I was a little sad and disappointment upon my arrival at my beloved marshlands of Pulau Burung because of the significantly lower number of water birds present when compared to previous seasons. Perhaps its days of being a birder’s wonderful is coming to the end due to the encroachment of the landfill. Or perhaps the habitat is gradually turning against the birds’ favour. I, for one, am just grateful to have been able to experience countless hours of birding delight in the past. All good things (especially in birding) will usually come to an end and that is a fact that I am pretty well acquainted to. The Whiskered Terns still finds it suitable to winter here – much to my relief.
I was just as surprised as this Purple Heron when we almost bumped into each other along the access road. Apparently, it was foraging just next to the access road when my approaching car startled it. However, it did fly away as I had expected of this shy species but just gradually moved deeper into the marsh.
As the marshlands were not really happening this morning, I diverted my attention to the adjacent mangroves and came across a particular patch where there was quite a substantial amount of rubbish that has accumulated. There, at least 3 Pied Fantails were feasting on the insects that are attracted to the rubbish. I stopped my car near the foraging birds and tried to capture their images.
The direct translation for its Malay name is “Crazy Thrush”. It comes as no surprise as its foraging habits can be quite vigorous and erratic and that makes life very difficult for photography. Anyway, I managed to obtain a fair share of images when they rested momentarily during forays. They were particularly confiding today and one of them even alighted on my car’s side mirror!
The insects also attracted a few other species to the vicinity like this Common Iora. I just try to remain as still as possible and enjoyed the companionship of all that came by. And of course, capture an image or two in the process.
The Golden-bellied Gerygone is a common species that is more often heard than seen as their distinctive song is easily recognizable. However, observing and photographing this extremely active little warbler can be quite challenging. The old name for this species was the Flyeater and that is an apt name for this occasion as most the insects the birds were feeding on are flies.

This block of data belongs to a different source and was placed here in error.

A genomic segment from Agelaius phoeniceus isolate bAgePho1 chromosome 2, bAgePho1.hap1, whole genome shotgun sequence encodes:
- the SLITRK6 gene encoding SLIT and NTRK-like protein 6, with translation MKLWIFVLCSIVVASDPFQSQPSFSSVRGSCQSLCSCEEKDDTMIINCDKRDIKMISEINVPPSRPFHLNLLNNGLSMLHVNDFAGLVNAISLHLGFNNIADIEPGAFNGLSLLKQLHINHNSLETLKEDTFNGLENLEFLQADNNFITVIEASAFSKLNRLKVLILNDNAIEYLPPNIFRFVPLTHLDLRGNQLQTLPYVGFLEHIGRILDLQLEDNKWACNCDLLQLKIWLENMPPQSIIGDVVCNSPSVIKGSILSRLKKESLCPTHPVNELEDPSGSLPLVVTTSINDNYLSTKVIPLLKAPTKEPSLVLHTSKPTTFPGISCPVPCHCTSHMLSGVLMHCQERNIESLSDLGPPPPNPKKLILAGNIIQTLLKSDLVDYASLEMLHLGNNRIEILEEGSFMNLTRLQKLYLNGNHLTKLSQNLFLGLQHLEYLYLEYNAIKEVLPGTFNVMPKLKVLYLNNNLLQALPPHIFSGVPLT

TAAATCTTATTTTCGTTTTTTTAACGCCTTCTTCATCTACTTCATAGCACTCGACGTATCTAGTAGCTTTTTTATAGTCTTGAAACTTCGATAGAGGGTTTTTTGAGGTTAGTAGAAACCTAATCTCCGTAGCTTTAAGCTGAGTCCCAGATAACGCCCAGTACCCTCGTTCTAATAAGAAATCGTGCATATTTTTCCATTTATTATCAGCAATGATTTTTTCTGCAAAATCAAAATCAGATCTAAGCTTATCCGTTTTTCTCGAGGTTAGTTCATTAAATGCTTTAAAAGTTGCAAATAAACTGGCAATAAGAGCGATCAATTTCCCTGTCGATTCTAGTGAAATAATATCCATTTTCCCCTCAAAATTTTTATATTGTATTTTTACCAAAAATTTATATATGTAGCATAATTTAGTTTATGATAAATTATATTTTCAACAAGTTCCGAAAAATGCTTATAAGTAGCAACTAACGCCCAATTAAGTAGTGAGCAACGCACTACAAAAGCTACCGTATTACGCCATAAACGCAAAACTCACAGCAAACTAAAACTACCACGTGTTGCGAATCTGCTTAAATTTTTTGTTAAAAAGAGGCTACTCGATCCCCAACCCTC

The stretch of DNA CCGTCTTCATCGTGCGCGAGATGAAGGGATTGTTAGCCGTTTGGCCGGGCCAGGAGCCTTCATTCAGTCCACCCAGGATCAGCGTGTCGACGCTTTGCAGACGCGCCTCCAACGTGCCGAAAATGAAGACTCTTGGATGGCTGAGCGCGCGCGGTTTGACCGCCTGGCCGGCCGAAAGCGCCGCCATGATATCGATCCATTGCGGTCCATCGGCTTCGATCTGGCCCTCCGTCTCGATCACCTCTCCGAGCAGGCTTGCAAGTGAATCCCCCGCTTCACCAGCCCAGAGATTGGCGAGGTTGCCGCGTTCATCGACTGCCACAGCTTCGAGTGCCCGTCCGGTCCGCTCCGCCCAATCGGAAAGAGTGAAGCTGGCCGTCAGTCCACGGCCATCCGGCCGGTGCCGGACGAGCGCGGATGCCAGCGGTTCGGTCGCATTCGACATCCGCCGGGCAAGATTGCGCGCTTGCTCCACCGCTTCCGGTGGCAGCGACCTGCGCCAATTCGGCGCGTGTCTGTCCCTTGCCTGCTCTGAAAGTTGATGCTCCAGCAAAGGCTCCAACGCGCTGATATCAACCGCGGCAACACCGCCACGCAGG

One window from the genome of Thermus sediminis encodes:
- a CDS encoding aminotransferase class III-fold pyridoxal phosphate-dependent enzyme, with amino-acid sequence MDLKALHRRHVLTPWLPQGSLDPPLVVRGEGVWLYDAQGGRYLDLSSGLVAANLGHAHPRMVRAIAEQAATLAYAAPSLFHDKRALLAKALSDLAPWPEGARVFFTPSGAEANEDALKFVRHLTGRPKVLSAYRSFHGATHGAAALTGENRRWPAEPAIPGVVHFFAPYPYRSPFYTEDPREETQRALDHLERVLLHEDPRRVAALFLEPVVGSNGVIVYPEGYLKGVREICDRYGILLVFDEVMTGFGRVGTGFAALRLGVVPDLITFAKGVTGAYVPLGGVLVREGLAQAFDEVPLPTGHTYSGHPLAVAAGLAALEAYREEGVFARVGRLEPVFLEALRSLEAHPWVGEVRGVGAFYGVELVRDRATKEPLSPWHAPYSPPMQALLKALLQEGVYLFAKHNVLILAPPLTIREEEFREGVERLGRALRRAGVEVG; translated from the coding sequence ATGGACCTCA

The Ashy Tailorbirds were certainly enjoying a hearty meal from the abundance of insects found here. The dense vegetation was quite a hindrance for me to capture more images of this beautiful bird.
Among all the commotion, a stunning Great Tit suddenly came into the picture. Although it was quite close, the vegetation deprived me of obtaining unobstructed images. Nevertheless, it was a rather exciting encounter as I have longed to photograph this mangrove specialist.
The Black-capped Kingfisher is never an easy subject for photography. It has a reputation of being the shyest of all our wetland kingfishers. Despite coming across it on several occasions, the images still lack the quality that I had hoped for.
Otters are always a welcomed sight due to playful nature and adorable appearance. Naturally, I took a moment to capture this pair that was resting on a bund next to a canal.
My next destination was Juru to check on the Indian Roller. A White-throated Kingfisher provided a photographic opportunity that was quite impossible for me to turn down.
The Indian Roller was still at the same locality but I did not stay for long as there were other birders in the vicinity as well admiring this scarce migrant.
At the paddy fields at Permatang Nibong, the farmers were ploughing the fields in preparing for the next batches of crop. As the farmers got to work, so did the egrets as they took full advantage of food stirred up by the machine.
A juvenile Black-crowned Night-heron even abandoned its usual nocturnal habits to take part in the feast.
The Common Myna, being the ever opportunistic feeder, hardly misses out on tempting offers like this.
A flock of Purple-backed Starlings were indulging themselves on a fruiting plant next to the paddy fields. Although I could see the birds, the dense vegetation as well as the active nature of the birds prevented me from getting any really good images.
A male Yellow Bittern resting on top of some marshland vegetation provided the perfect opportunity for me to photograph this usually elusive species.